Buying stuff…I do it less than I did, but one of the advantages to a big con is that lesser-known creators show up with their wares to sell, so I can buy it straight from them and help support them (which also is important in relation to one of the comments–I’ve had nothing but nice experiences with small-press guys and gals. Jennie Breeden is hilarious in person, Pete Abrams is a gent, and I enjoyed picking up their stuff.)

The smell…honestly, it’s better than it was. I think that the shame of the stereotype of “unwashed geek” has made people care a bit more about their hygiene.

And costumes…I don’t cosplay, I never have, but I will say that cosplay hits a point on the scale where it goes past creepy and attains a certain grandeur, and DragonCon is at that scale. I’ve seen full cosplay “troupes” who dressed up as the entire Legion of Super-Heroes, and done it with professional quality. I’ve seen movie-quality Blade costumes, full platoons of stormtroopers, Captain N, excellently-done Daleks…really, at the large cons, when you start getting the people who are very good at it, you see some amazing stuff.

So, to sum up, don’t let a few bad experiences turn you off the whole con trip. They can be a lot of fun if you let them be. (It helps to go with a good group of people, BTW. Going to a con by yourself is something like 1/1,000,000,000 as much fun as going with even one other person you know and like.)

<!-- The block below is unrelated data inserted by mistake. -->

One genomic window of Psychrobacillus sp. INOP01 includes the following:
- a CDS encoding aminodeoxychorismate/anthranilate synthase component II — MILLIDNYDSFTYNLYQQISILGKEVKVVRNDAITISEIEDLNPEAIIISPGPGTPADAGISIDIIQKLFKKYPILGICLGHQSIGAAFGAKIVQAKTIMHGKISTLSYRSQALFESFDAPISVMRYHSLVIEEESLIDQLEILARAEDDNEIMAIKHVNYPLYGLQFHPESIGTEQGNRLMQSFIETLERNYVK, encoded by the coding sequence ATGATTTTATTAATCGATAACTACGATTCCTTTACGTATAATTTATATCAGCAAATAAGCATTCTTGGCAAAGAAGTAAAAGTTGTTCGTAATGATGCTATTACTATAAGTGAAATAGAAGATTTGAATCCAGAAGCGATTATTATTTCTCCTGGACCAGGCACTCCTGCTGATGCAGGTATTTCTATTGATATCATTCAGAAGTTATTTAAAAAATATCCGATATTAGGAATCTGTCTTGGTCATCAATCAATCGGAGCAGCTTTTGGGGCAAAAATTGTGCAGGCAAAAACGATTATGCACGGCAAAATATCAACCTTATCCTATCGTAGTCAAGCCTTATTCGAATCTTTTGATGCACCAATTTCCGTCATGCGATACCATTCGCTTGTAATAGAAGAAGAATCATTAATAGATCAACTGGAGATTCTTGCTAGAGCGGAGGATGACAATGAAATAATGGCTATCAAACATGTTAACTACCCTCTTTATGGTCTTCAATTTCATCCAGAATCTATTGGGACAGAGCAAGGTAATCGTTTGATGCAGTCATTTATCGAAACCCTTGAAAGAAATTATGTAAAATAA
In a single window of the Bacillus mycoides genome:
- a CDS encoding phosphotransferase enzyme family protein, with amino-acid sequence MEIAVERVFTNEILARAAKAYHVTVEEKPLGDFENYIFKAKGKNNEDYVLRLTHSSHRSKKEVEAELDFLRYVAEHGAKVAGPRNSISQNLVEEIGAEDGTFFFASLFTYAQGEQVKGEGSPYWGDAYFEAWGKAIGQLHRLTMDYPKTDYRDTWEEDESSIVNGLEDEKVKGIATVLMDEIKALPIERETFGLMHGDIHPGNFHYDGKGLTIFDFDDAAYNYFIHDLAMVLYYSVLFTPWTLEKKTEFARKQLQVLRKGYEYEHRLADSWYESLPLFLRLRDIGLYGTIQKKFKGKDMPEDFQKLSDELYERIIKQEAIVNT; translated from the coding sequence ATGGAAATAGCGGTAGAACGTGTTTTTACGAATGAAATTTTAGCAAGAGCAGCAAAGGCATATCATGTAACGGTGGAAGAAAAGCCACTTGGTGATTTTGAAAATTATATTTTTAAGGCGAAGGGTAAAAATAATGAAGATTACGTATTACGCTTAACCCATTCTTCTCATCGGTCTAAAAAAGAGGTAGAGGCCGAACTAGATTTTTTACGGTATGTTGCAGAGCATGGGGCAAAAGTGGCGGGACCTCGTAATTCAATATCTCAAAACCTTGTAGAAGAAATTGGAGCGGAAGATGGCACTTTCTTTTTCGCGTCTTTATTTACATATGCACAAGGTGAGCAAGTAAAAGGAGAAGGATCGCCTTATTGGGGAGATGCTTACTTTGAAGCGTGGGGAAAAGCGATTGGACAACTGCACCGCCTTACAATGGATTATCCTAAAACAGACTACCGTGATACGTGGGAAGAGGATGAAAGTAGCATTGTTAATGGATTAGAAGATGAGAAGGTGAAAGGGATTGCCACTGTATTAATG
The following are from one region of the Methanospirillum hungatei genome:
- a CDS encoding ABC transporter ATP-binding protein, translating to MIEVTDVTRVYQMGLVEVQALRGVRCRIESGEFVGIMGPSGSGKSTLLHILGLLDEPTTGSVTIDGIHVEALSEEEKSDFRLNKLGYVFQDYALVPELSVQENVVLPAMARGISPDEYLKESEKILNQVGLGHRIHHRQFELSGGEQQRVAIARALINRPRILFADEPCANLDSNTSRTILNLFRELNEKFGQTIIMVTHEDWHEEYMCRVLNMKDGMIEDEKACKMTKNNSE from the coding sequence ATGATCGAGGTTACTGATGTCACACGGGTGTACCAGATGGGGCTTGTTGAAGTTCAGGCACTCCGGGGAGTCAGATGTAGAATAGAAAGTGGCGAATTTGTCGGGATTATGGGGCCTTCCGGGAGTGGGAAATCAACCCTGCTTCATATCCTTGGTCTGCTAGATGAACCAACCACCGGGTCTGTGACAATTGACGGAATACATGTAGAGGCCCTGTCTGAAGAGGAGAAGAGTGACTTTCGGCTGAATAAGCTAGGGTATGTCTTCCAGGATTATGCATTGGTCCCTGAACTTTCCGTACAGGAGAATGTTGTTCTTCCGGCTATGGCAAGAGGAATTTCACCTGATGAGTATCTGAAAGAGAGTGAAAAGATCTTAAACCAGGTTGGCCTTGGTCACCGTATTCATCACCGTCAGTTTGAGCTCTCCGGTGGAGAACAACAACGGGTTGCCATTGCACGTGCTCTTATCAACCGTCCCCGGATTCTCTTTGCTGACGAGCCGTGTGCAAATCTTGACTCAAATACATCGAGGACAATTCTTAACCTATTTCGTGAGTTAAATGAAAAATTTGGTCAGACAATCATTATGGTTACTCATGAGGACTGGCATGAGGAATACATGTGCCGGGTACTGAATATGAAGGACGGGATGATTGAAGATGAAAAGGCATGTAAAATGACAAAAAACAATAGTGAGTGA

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mygif

I want someone to get a Squirrel Girl sketchbook going.

Just because I want to see an Adam Hughes-drawn Squirrel Girl.

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mygif

[b][i]People dressed up in superhero costumes are inherently creepy.[/b][/i]

…but dressing up as a superhero is one of the most fun activities known to man.

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mygif

“Just because I want to see an Adam Hughes-drawn Squirrel Girl.”

Screw that. I want to see Frank Miller’s Goddamn Squirrel Girl.

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mygif

I get what you’re saying, MGK, but one day, you have to go to CCI. I know you’re based in or near Toronto, but it’s like Mecca for comic fans. I’ve gone twice…I know that it’s grown exponentially in the five years I’ve been away, and it’s probably a lot more exhausting, but I feel the pros outweigh the cons. Plus, there are a lot of great attractions. One tip: pandas at the San Diego Zoo? Overrated. Go see the orangutans instead. They’re a fun bunch.